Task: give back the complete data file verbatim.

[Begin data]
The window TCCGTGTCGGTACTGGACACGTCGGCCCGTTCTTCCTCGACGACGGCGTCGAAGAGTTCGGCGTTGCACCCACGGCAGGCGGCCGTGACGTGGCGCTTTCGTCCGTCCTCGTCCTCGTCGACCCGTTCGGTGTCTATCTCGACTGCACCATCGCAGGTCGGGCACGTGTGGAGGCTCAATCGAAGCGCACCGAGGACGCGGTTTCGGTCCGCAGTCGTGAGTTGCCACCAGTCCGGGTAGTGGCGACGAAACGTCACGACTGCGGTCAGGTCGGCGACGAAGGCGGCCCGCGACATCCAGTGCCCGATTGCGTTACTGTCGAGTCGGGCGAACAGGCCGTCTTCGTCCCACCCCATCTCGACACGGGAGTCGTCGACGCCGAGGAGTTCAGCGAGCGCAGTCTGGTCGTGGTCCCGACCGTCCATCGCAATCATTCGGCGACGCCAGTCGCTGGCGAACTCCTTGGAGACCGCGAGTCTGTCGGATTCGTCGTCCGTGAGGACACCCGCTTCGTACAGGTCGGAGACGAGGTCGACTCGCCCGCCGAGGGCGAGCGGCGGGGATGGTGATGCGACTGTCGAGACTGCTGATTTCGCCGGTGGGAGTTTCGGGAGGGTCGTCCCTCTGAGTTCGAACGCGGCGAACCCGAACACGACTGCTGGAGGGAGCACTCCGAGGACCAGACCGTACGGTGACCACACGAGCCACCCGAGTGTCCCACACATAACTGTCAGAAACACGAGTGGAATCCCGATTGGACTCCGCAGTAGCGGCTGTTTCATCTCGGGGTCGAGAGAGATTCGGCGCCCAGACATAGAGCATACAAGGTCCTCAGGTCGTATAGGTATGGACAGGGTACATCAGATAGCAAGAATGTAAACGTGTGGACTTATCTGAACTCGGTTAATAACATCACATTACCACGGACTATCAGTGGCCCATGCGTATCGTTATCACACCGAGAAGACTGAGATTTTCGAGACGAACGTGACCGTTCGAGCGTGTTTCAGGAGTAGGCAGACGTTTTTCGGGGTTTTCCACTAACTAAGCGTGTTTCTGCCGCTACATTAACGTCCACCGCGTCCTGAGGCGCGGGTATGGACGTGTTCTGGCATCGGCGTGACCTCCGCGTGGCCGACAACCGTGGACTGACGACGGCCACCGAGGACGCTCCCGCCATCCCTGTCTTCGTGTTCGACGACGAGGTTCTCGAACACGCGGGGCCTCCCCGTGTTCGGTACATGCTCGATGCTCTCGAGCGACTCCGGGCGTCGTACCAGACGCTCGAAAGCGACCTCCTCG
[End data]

The window TCCGTGTCGGTACTGGACACGTCGGCCCGTTCTTCCTCGACGACGGCGTCGAAGAGTTCGGCGTTGCACCCACGGCAGGCGGCCGTGACGTGGCGCTTTCGTCCGTCCTCGTCCTCGTCGACCCGTTCGGTGTCTATCTCGACTGCACCATCGCAGGTCGGGCACGTGTGGAGGCTCAATCGAAGCGCACCGAGGACGCGGTTTCGGTCCGCAGTCGTGAGTTGCCACCAGTCCGGGTAGTGGCGACGAAACGTCACGACTGCGGTCAGGTCGGCGACGAAGGCGGCCCGCGACATCCAGTGCCCGATTGCGTTACTGTCGAGTCGGGCGAACAGGCCGTCTTCGTCCCACCCCATCTCGACACGGGAGTCGTCGACGCCGAGGAGTTCAGCGAGCGCAGTCTGGTCGTGGTCCCGACCGTCCATCGCAATCATTCGGCGACGCCAGTCGCTGGCGAACTCCTTGGAGACCGCGAGTCTGTCGGATTCGTCGTCCGTGAGGACACCCGCTTCGTACAGGTCGGAGACGAGGTCGACTCGCCCGCCGAGGGCGAGCGGCGGGGATGGTGATGCGACTGTCGAGACTGCTGATTTCGCCGGTGGGAGTTTCGGGAGGGTCGTCCCTCTGAGTTCGAACGCGGCGAACCCGAACACGACTGCTGGAGGGAGCACTCCGAGGACCAGACCGTACGGTGACCACACGAGCCACCCGAGTGTCCCACACATAACTGTCAGAAACACGAGTGGAATCCCGATTGGACTCCGCAGTAGCGGCTGTTTCATCTCGGGGTCGAGAGAGATTCGGCGCCCAGACATAGAGCATACAAGGTCCTCAGGTCGTATAGGTATGGACAGGGTACATCAGATAGCAAGAATGTAAACGTGTGGACTTATCTGAACTCGGTTAATAACATCACATTACCACGGACTATCAGTGGCCCATGCGTATCGTTATCACACCGAGAAGACTGAGATTTTCGAGACGAACGTGACCGTTCGAGCGTGTTTCAGGAGTAGGCAGACGTTTTTCGGGGTTTTCCACTAACTAAGCGTGTTTCTGCCGCTACATTAACGTCCACCGCGTCCTGAGGCGCGGGTATGGACGTGTTCTGGCATCGGCGTGACCTCCGCGTGGCCGACAACCGTGGACTGACGACGGCCACCGAGGACGCTCCCGCCATCCCTGTCTTCGTGTTCGACGACGAGGTTCTCGAACACGCGGGGCCTCCCCGTGTTCGGTACATGCTCGATGCTCTCGAGCGACTCCGGGCGTCGTACCAGACGCTCGAAAGCGACCTCCTCG